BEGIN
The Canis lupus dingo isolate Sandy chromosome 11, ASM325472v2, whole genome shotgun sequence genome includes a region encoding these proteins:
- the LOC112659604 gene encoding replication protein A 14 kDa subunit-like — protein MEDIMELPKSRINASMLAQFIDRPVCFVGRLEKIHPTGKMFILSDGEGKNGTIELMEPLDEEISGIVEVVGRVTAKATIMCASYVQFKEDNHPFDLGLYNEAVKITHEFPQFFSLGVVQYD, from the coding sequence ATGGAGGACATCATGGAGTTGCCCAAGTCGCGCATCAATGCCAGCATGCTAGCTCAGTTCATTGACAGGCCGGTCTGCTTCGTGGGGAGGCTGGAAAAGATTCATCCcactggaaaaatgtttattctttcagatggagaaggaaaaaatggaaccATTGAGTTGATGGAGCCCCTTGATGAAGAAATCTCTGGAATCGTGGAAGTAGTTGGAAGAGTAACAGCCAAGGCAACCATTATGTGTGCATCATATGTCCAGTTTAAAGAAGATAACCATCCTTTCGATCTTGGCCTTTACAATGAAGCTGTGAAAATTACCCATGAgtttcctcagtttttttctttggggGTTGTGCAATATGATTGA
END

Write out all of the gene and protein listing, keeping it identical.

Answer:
The Canis lupus dingo isolate Sandy chromosome 11, ASM325472v2, whole genome shotgun sequence genome includes a region encoding these proteins:
- the LOC112659604 gene encoding replication protein A 14 kDa subunit-like — protein MEDIMELPKSRINASMLAQFIDRPVCFVGRLEKIHPTGKMFILSDGEGKNGTIELMEPLDEEISGIVEVVGRVTAKATIMCASYVQFKEDNHPFDLGLYNEAVKITHEFPQFFSLGVVQYD, from the coding sequence ATGGAGGACATCATGGAGTTGCCCAAGTCGCGCATCAATGCCAGCATGCTAGCTCAGTTCATTGACAGGCCGGTCTGCTTCGTGGGGAGGCTGGAAAAGATTCATCCcactggaaaaatgtttattctttcagatggagaaggaaaaaatggaaccATTGAGTTGATGGAGCCCCTTGATGAAGAAATCTCTGGAATCGTGGAAGTAGTTGGAAGAGTAACAGCCAAGGCAACCATTATGTGTGCATCATATGTCCAGTTTAAAGAAGATAACCATCCTTTCGATCTTGGCCTTTACAATGAAGCTGTGAAAATTACCCATGAgtttcctcagtttttttctttggggGTTGTGCAATATGATTGA